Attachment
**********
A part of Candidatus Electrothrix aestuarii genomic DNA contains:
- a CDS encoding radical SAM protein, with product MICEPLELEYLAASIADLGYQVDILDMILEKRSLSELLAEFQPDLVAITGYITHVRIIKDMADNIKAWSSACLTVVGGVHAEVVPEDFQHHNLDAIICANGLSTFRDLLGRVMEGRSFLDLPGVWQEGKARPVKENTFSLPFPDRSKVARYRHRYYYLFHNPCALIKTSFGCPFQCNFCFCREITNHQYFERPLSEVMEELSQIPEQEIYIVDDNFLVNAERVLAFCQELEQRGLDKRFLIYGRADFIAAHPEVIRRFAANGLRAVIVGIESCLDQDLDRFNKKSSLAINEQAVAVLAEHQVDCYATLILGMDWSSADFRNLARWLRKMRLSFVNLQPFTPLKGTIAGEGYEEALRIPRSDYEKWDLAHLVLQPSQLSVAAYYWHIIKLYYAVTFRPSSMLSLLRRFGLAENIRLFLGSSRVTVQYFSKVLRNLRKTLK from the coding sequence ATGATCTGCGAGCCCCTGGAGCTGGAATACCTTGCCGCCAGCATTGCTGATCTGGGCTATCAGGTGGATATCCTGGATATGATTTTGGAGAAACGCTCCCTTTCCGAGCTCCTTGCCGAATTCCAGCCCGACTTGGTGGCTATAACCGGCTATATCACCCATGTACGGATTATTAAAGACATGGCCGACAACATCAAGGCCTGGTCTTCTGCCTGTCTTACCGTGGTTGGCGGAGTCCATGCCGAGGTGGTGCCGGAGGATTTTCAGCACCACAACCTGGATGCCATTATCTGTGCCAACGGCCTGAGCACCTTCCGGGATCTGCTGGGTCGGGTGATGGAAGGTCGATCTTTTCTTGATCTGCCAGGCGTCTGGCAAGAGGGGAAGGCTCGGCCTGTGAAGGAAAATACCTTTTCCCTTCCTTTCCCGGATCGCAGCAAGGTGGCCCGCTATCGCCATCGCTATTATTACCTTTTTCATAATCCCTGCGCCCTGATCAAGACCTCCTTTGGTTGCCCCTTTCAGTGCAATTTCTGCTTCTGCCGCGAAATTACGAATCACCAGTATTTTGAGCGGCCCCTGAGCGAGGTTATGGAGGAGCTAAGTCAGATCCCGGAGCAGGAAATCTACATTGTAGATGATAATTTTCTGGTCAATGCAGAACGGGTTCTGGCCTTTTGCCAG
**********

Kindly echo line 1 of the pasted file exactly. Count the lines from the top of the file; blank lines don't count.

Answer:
A part of Candidatus Electrothrix aestuarii genomic DNA contains: